Link Search Menu Expand Document (external link)


Course Description

Fundamentals 1 Introduces the fundamental ideas of computing and the principles of programming. Discusses a systematic approach to word problems, including analytic reading, synthesis, goal setting, planning, plan execution, and testing. Presents several models of computing, starting from nothing more than expression evaluation in the spirit of high school algebra.

Accelerated 1 is a fast-paced version of Fundamentals 1. The goal of the course is to introduce students to the principles of systematic programming and the basic rules of computation. This accelerated version will cover additional topics on the intellectual and philosophical foundations of computer science. Note that taking Accelerated will not help you complete the computer science major any faster; it does not let you skip courses. Instead, Accelerated gives you a taste of some advanced topics from upper-level computer science courses earlier. Accelerated is thus designed for students who love to learn for its own sake, and plan to major in computer science.


See the schedule for the schedule of lectures, labs, and exams. We may adjust the lecture and lab topics, but the exam dates are finalized.


Your grade is based on homeworks, exams, and labs, with the following breakdown:

Homework 50%
Labs 5%
Exam 0 10%
Exam 1 15%
Exam 2 20%

An A- is 90% and a B- is 80%.

Due Dates and Late Policy

Assignments are usually due at 9PM on Wednesdays.

Falling behind on work is never a good idea: the course presents new material every day, making catching up harder and harder. However, we know that your time is not always easily scheduled, and some weeks, “stuff happens.”

You have four late days (a day is 24 hours) to use during the semester. You do not need to tell us you’re late–we have a program that tracks this automatically. After you use your late days, you 10% of your grade on an homework for every 24 hours that it it is late. This has two consequences:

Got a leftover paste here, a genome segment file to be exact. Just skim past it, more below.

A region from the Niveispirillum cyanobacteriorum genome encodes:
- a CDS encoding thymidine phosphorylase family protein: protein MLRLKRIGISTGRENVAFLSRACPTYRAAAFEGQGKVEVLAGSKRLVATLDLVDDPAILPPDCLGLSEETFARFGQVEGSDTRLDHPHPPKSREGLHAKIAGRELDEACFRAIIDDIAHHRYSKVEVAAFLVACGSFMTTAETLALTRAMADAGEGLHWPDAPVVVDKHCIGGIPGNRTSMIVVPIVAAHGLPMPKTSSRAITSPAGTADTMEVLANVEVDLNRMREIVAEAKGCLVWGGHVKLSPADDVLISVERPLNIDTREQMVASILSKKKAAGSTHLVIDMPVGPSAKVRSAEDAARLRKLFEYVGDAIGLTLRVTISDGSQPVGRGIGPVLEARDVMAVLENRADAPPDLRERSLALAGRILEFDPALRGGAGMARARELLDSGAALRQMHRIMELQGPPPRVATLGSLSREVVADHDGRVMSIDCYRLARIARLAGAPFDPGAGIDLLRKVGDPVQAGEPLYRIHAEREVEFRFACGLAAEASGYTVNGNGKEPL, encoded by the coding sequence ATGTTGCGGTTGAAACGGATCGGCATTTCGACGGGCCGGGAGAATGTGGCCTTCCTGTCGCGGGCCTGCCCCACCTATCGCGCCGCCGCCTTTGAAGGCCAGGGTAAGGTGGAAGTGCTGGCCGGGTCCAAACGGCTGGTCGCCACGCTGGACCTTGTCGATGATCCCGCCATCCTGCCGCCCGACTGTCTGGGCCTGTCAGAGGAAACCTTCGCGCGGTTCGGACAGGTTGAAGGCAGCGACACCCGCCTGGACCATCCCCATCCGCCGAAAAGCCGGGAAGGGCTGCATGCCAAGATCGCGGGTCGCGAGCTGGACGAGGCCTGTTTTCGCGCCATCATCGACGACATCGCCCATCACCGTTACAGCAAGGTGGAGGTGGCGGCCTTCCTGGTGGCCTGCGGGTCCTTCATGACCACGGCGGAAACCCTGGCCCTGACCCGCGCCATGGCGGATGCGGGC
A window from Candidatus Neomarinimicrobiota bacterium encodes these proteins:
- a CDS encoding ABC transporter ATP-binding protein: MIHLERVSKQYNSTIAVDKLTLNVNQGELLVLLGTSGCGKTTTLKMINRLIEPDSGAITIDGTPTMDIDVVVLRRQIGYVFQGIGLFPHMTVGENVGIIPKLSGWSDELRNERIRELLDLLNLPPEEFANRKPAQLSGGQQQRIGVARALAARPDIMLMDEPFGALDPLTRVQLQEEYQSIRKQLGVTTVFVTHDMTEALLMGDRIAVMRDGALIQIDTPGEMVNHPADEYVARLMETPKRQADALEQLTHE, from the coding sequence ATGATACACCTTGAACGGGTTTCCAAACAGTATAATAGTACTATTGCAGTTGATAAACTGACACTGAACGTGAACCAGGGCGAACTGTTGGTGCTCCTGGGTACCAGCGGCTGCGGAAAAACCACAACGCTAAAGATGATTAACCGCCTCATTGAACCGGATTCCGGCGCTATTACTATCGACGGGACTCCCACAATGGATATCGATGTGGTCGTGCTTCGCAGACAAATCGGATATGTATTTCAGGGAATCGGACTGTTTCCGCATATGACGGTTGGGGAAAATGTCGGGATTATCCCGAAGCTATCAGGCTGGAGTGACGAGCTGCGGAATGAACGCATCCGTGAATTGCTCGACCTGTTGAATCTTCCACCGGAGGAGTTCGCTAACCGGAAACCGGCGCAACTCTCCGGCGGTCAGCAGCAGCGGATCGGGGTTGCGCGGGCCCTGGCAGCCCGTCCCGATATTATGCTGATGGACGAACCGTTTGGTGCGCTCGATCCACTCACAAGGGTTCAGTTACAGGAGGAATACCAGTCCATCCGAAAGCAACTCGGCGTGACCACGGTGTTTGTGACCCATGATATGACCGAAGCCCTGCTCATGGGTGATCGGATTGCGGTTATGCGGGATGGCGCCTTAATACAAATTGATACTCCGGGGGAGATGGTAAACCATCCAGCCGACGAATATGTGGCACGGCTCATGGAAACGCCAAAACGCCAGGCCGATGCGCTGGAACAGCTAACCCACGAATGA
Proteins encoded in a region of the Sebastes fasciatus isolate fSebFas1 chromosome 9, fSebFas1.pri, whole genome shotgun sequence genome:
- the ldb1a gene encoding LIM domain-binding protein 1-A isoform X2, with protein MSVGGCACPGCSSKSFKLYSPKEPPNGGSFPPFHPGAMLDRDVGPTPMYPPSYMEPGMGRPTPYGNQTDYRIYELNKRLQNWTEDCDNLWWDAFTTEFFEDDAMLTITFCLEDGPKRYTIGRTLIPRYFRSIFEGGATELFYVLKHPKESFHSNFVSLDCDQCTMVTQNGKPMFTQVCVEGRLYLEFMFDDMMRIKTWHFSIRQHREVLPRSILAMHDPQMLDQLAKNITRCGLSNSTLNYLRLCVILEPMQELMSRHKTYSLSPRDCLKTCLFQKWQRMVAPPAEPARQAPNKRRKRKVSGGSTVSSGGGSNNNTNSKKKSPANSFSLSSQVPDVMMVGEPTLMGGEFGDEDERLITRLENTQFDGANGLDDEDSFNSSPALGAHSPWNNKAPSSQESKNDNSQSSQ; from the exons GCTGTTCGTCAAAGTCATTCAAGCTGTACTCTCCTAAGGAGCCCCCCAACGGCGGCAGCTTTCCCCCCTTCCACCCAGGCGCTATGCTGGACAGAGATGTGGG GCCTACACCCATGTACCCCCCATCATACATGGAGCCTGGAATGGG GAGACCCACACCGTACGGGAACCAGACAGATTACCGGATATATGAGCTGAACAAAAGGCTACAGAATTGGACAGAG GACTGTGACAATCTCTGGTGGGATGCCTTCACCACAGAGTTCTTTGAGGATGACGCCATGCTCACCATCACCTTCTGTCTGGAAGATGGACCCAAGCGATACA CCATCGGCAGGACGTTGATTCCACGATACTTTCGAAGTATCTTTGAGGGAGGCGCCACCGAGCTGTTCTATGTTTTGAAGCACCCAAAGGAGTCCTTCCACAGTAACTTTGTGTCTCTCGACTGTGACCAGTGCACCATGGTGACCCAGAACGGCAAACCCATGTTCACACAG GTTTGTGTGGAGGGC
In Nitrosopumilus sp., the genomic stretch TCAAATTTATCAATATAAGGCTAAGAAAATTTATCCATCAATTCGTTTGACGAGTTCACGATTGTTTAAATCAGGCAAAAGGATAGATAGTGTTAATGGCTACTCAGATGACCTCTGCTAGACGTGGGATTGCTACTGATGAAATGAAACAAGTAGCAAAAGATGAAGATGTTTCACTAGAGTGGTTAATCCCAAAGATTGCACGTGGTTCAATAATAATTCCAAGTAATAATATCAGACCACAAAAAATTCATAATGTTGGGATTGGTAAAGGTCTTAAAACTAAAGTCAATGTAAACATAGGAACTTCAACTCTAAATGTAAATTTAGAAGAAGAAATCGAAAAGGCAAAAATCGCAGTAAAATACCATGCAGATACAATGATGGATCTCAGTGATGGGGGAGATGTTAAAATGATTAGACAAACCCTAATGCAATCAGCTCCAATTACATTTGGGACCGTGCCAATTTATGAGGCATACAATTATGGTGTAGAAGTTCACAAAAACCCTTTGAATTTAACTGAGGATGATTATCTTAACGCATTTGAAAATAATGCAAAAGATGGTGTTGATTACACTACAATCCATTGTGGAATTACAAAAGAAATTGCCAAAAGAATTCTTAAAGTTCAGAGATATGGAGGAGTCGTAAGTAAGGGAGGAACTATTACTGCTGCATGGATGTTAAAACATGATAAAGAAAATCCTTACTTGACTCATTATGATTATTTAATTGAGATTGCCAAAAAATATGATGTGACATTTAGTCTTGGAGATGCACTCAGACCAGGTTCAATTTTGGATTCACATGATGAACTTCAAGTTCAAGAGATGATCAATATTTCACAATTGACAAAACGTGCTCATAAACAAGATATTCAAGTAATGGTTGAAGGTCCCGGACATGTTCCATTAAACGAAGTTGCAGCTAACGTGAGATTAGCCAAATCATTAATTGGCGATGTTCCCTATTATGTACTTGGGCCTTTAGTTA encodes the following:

• You get 0 points after 10 days.

  • There is no point staying up all night to finish an assignment the day before it is due. If you realize you’re going to be late, go to sleep. You’ll find that programming is much easier when you’re well-rested.


Students who need to receive academic services aor accommodations should visit the Disability Resource Center at 20 Dodge Hall or call (617) 373-2675. Send your letter form the DRC to early in the semester.

Working With Your Partner

You will complete most assignments and all lab work with a partner. We will assign you a partner and you will practice pair programming. Pair programming means that you and your partner work jointly. You read them together and you work on the solutions together. One of the lab’s purposes is to teach you how to work in pairs effectively. The rough idea is this: One of you plays pilot, the other co-pilot. The pilot works on the keyboard and explains aloud what is going on; it is the co-pilot’s responsibility to question things that do not make sense. After a problem is solved to the satisfaction of both, you must switch roles.

Academic Integrity

While students are encouraged to discuss course materials, no plagiarism/copying is allowed. In particular: